Next symptoms begin to move towards the centre. People need to smoke a cigarette or swallow, eat or drink something. Sighing counteracts an unconscious tendency to hold the breath.
Stagnant qi tries to escape as rebellious qi: coughing or nausea, with loss of appetite. Alternatively, stagnant qi starts to spread into other areas, causing digestive disturbances such as burning, or bowel pain with constipation or diarrhoea, or the urge to urinate.
Then Liver qi attacks Lung qi, so now not only are you sighing but it's hard to catch your breath: your chest feels stuffy, blocked, congested. Sometimes it feels itchy, too.
Stagnant qi then transforms into either Heat or Ascending Qi.
In the former the individual feels hot, bothered, red-eyed, irritable, and may find it hard to sleep.
In the latter, there is agitation, restlessness, anxiety and even panic as stagnant qi escapes into disturbance of the Shen, the spirit. (Spirit here shouldn't be interpreted as akin to the Christian concept of Spirit. Here 'spirit' means the 'spirits' of the individual, as in 'high-spirited', or 'in low spirits'.)
If stagnant qi attacks Kidney qi, not only is there desire to urinate, but perhaps noises in the ear - tinnitus.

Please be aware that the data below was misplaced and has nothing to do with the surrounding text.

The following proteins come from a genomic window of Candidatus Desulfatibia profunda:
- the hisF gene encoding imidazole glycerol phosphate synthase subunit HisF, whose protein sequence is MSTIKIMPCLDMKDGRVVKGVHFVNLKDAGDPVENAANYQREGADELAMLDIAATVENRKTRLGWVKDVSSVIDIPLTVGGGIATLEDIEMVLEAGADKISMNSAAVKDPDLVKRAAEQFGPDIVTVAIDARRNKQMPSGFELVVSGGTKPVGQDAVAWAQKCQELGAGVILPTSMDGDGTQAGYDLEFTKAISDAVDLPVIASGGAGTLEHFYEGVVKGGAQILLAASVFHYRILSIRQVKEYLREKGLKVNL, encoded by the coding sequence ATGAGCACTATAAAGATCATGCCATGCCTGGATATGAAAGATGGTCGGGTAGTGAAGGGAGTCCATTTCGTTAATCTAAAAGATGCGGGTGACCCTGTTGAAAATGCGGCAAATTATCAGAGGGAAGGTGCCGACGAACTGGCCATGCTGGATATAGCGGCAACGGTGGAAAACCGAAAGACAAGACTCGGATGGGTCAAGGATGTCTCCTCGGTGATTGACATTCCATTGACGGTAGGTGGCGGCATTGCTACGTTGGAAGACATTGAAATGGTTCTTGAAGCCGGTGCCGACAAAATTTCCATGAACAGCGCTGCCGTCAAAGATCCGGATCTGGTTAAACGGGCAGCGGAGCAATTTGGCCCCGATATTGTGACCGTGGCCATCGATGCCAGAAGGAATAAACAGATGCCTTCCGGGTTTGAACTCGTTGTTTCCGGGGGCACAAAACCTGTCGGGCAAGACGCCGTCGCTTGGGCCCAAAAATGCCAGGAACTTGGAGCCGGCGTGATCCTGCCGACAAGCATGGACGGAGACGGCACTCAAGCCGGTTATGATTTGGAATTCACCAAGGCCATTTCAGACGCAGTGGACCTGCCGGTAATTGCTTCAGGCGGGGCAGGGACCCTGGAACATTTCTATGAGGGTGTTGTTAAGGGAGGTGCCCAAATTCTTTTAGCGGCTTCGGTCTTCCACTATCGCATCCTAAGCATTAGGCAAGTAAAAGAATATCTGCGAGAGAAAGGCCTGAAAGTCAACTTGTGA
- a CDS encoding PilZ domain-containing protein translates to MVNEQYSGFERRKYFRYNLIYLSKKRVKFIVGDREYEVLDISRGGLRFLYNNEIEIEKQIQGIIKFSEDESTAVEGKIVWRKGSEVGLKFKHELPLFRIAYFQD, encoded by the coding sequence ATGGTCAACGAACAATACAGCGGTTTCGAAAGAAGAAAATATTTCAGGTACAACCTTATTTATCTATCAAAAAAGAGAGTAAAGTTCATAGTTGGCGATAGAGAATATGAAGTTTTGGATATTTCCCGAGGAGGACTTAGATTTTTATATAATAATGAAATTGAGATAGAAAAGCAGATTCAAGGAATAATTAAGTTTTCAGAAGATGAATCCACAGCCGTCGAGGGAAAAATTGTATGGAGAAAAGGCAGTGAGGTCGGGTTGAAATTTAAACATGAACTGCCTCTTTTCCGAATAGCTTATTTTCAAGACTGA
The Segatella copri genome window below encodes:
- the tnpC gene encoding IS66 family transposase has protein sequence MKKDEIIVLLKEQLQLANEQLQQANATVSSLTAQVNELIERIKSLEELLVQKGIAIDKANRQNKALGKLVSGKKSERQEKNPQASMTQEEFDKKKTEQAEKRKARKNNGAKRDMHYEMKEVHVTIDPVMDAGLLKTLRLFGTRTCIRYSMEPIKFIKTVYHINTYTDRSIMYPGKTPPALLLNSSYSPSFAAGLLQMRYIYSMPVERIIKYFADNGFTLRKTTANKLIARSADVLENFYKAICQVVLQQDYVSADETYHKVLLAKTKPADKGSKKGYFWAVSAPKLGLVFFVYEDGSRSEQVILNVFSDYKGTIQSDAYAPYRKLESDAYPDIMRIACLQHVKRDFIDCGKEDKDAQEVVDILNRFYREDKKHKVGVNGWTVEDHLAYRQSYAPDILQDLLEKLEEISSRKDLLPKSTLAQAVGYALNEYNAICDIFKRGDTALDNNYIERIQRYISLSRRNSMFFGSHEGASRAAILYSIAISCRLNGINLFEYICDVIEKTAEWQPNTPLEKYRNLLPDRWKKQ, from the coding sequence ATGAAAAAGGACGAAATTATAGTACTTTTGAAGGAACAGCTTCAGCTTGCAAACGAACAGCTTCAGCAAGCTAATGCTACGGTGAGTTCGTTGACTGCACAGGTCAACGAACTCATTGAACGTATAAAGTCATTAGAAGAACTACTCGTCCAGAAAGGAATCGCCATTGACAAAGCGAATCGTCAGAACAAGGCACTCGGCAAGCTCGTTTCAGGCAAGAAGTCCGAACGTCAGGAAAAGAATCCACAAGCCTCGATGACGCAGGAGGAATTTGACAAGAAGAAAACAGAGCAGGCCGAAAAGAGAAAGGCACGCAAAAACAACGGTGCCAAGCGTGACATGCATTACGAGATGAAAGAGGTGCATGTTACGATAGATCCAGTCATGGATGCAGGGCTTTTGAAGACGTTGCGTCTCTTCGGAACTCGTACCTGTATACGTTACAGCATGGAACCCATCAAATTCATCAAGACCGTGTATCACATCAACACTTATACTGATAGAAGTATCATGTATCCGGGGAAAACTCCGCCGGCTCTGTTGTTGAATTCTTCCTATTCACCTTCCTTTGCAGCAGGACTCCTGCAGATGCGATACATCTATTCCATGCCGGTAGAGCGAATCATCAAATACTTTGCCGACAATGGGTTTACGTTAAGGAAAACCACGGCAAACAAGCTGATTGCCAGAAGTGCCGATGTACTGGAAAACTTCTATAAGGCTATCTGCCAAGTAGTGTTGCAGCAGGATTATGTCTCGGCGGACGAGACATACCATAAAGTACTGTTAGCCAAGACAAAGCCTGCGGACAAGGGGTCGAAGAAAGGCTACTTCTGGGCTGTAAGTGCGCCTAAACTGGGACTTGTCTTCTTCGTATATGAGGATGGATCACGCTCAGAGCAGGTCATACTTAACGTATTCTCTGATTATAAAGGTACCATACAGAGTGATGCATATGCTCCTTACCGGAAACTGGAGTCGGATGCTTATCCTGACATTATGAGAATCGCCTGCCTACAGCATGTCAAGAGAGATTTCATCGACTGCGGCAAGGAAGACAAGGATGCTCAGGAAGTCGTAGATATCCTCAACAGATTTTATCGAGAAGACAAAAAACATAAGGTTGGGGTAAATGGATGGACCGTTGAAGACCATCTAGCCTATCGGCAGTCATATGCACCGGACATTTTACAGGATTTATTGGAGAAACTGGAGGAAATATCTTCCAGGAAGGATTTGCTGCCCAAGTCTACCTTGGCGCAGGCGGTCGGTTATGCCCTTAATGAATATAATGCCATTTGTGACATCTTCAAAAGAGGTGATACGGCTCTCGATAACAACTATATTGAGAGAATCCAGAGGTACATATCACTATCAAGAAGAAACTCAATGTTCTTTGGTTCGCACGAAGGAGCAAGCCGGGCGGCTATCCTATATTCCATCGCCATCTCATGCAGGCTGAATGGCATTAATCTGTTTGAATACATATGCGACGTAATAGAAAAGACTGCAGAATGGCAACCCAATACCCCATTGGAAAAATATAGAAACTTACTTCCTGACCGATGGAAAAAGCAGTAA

In the abdomen, there may be swelling or distension. This isn't necessarily from gas but may be. When pressed the area may be sore, and the local distension may appear to move around. With distension comes a feeling of stretching, cramping or burning. Clothes are loosened. Sometimes you feel a band round your centre.
Circulation: feeling too hot, too cold, sweating even though you aren't exercising.
What's going on here?
Until now, symptoms have been more transient, and haven't really affected you deeply, though they may have been uncomfortable.
But now, as the situation develops and you can't either change or avoid what's making it worse, your symptoms move increasingly to the interior of the body and the mind.
The longer the stress continues the more likely becomes chronic damage.
For example, stomach or bowels lose their elasticity, or become permanently inflamed, lungs become congested with phlegm (if you're a smoker, you now can't stop smoking because smoking temporarily helps shift the mucus), cravings develop for sweet food or alcohol.
As the condition develops, its original sources are forgotten: tension has now become permanent, and your body displays continuing or frequent headaches; women now get premenstrual pain every month; there is some loss of spirit; sleep and energy suffer (either you can't get to sleep or you wake around or after 3am and worry).
Doctors diagnose mild clinical depression and irritable bowel syndrome and/or cystitis, and prescribe mild anti-depressants etc. Patients worry that they are allergic to certain foods or drinks and spend fortunes getting tests to find out which.
So from being merely stagnant qi that tried to escape upward, it has now 'attacked' the centre and the spirit. The longer it goes on the more it will prevent Blood from flowing smoothly, leading to symptoms of Blood Stagnation.